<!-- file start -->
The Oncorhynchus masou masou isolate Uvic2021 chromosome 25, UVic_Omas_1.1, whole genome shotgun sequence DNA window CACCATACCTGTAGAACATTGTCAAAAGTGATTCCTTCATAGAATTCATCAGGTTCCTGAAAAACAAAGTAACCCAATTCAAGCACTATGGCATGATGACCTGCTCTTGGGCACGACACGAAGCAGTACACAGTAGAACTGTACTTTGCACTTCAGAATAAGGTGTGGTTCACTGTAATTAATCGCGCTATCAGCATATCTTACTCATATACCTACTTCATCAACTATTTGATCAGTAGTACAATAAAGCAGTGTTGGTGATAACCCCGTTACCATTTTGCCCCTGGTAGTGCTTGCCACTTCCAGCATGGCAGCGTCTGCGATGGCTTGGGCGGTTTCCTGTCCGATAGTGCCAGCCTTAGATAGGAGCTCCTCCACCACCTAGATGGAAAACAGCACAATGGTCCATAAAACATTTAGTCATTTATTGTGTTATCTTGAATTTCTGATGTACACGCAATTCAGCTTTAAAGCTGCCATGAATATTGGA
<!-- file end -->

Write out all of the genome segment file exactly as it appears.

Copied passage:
The Oncorhynchus masou masou isolate Uvic2021 chromosome 25, UVic_Omas_1.1, whole genome shotgun sequence DNA window CACCATACCTGTAGAACATTGTCAAAAGTGATTCCTTCATAGAATTCATCAGGTTCCTGAAAAACAAAGTAACCCAATTCAAGCACTATGGCATGATGACCTGCTCTTGGGCACGACACGAAGCAGTACACAGTAGAACTGTACTTTGCACTTCAGAATAAGGTGTGGTTCACTGTAATTAATCGCGCTATCAGCATATCTTACTCATATACCTACTTCATCAACTATTTGATCAGTAGTACAATAAAGCAGTGTTGGTGATAACCCCGTTACCATTTTGCCCCTGGTAGTGCTTGCCACTTCCAGCATGGCAGCGTCTGCGATGGCTTGGGCGGTTTCCTGTCCGATAGTGCCAGCCTTAGATAGGAGCTCCTCCACCACCTAGATGGAAAACAGCACAATGGTCCATAAAACATTTAGTCATTTATTGTGTTATCTTGAATTTCTGATGTACACGCAATTCAGCTTTAAAGCTGCCATGAATATTGGA